The output of the inverter is coupled to a push-pull buffer comprising a pull-down E-mode FET 4 in series with a resistive device in the form of a D-mode FET 3. The gate of the pull-up D-mode FET 3 is coupled to the drain of the inverter's pull-down FET 1 at an internal node 6. The output of the buffered inverter Vo is the drain of the buffer's pull-down FET 4.

A clamp 8 responsive to the output Vo of the buffered inverter selectively couples the internal node 6 to the power bus VSS to shunt pull-up drain-to-source current from the inverter's pull-up FET 2 to the bottom rail VSS. The clamp shunts the current in this manner except for substantially all of the transition period when the output Vo is changing from logic "0" to logic "1".

The clamp 8 comprises an E-mode FET 5 whose drain-to-source path is series-coupled with a diode D1 between the internal node 6 and the power bus VSS The gate of FET 5 is coupled to the buffer output Vo. The diode may conveniently be the Schottky diode of a FET on the chip.

As a change from "1" to "0" occurs at the input gate of the pull-down FET 1, the voltage at the internal node 6 rises faster than the voltage of the buffer's output Vo, heavily biasing the buffer's D-mode FET 3, and reducing the rise time of the buffer's output Vo. As the buffer's output Vo approaches a logic level "a", the FET 5 of the clamp 8 begins to conduct, returning the internal node to a voltage level approximately equal to a diode drop (0.7 volts) above the power bus VSS.

In practice, particularly in VLSI chip design, the various interconnect metal lines present on the chip can be long enough to exhibit an electrical resistance sufficient to affect the operation of the chip's components. For example, the power bus voltage may vary slightly between gates relatively near the power input to the chip and macros relatively remote from the power input, resulting in excessive current flow through the gate-to-source Schottky barrier diode of the E-mode FET 5. Such excessive current flows can exceed the electromigration current limits of the chip.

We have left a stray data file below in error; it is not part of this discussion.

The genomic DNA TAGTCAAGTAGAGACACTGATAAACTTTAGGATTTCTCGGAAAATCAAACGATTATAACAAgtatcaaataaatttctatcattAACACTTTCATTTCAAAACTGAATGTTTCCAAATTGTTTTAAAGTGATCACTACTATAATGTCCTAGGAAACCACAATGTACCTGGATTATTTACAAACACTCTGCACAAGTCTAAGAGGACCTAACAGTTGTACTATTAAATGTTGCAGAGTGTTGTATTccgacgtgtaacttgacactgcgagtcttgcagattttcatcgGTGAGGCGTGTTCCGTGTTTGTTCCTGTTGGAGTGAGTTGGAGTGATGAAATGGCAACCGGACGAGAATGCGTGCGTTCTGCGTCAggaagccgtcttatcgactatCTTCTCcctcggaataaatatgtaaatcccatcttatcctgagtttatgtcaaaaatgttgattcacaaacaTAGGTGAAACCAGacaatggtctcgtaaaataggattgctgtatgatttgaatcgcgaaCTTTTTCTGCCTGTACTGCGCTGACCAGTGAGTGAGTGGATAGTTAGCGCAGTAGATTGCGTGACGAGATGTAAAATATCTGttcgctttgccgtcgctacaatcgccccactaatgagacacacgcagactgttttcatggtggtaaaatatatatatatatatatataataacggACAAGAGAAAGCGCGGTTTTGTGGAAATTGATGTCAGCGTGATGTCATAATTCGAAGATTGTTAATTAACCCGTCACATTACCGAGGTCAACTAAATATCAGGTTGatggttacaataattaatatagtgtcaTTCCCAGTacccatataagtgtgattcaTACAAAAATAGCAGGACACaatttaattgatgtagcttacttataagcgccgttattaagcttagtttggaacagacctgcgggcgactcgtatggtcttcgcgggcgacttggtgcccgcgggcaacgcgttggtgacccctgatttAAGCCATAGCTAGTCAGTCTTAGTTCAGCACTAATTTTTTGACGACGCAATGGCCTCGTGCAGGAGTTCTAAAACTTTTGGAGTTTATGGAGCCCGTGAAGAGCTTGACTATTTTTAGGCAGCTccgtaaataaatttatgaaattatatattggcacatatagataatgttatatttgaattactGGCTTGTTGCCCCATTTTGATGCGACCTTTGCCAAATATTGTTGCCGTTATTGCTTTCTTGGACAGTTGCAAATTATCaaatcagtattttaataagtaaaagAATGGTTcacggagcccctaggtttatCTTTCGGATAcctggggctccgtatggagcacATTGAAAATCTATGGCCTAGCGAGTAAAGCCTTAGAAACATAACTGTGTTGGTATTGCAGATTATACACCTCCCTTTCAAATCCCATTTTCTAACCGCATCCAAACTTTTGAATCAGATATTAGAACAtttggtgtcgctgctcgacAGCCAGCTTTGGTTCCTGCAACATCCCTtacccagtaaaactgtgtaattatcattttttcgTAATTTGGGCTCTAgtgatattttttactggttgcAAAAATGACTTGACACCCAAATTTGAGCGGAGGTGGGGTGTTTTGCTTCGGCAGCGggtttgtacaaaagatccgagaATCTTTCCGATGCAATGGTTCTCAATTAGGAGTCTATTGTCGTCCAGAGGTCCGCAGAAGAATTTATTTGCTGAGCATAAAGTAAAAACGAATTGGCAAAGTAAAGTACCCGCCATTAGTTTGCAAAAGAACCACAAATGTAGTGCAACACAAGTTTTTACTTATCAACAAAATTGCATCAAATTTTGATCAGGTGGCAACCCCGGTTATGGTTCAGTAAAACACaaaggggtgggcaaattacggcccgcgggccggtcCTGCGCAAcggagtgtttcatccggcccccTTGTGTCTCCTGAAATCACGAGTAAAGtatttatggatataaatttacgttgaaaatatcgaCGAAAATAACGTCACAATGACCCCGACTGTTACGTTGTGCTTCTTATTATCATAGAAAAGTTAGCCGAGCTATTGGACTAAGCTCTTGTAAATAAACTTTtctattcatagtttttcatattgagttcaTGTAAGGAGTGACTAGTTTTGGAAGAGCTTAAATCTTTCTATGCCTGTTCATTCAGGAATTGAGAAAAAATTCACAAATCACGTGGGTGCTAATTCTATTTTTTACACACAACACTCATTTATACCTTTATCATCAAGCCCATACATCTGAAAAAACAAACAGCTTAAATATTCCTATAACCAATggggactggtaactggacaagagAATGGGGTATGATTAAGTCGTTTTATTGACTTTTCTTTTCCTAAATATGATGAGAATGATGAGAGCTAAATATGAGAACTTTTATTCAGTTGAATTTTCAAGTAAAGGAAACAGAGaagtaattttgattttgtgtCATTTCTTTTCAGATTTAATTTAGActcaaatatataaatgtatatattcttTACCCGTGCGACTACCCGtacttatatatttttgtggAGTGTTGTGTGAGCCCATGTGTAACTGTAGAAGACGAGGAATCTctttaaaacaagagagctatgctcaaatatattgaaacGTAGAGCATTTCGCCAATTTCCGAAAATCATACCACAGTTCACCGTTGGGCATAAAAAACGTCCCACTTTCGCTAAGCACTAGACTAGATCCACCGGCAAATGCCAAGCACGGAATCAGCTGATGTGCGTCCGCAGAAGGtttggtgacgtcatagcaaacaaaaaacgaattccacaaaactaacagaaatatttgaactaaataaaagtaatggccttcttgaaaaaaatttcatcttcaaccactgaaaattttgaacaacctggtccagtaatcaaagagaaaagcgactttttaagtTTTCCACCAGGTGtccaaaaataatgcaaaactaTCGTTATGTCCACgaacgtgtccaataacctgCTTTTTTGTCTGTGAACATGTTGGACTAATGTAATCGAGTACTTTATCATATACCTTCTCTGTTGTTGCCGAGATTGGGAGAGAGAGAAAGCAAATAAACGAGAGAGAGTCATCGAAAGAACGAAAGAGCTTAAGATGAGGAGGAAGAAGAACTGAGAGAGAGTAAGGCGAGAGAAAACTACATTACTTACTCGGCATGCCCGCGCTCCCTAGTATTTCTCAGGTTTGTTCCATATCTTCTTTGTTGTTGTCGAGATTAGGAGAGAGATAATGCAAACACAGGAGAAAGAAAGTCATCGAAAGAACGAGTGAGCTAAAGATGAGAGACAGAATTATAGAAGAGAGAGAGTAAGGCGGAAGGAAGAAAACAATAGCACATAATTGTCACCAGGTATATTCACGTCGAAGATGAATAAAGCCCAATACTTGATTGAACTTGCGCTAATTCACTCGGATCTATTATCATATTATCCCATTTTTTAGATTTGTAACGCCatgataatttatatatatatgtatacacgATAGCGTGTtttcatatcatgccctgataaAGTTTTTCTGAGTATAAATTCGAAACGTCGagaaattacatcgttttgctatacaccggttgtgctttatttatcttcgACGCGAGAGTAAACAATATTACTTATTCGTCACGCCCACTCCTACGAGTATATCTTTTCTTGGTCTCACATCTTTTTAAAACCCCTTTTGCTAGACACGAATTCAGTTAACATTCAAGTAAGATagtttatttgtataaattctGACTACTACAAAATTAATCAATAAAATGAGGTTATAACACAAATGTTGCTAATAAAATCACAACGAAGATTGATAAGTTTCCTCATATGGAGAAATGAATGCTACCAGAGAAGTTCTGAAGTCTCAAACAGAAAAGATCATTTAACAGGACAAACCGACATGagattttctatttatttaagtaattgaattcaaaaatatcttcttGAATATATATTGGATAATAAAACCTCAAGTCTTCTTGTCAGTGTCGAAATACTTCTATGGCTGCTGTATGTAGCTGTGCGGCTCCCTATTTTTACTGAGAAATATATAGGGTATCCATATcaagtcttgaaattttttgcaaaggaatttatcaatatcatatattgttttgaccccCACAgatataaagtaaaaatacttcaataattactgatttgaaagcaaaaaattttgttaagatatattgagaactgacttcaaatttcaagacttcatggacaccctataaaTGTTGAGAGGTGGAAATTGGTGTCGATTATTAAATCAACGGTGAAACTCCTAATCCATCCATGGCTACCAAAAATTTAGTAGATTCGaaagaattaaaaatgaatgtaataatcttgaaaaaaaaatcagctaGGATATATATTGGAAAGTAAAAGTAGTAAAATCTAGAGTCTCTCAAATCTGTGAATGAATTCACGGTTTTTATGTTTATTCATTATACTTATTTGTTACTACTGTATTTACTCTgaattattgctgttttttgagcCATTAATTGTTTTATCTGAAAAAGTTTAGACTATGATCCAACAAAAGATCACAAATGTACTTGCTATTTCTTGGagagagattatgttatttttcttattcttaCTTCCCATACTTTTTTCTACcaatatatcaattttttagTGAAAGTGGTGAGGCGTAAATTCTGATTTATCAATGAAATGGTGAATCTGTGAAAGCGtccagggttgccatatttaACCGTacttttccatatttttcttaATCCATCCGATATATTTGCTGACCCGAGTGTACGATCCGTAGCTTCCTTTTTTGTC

Similarly, a relatively long interconnect between a driver and a driven gate can result in excessive currents in the driver and/or degradation in the biasing of the driven element. By way of illustration, the reader's attention is directed to FIG. 2, which schematically illustrates the circuit of FIG. 1 with the addition of a schematically represented load. In FIG. 2, the capacitor C represents the total load capacitance, which comprises the capacitance of the driven devices (represented here by FET 9) and the capacitance of the interconnect metalization. The diode D2 represents the gate-to-source Schottky barrier diode of the driven device FET 9. The resistor R represents the resistance of the metal interconnect line. Vn represents the offset in Vss of the driven device FET 9 due to the IR drops on the Vss line. The diode D3 represents the gate-to-source Schottky diode of FET 5.

It can be appreciated from FIG. 2 that the biasing of the driven device FET 9 is degraded if the interconnect line is of such length that resistor R has a significant value, or if the polarity of Vn is such that the gate-to-source voltage of the driven device FET 9 is reduced. This happens because the output voltage of the buffer Vo is clamped by diode D3 and the voltage drop across R, or Vn, reduces the voltage to the gate of the driven device FET 9.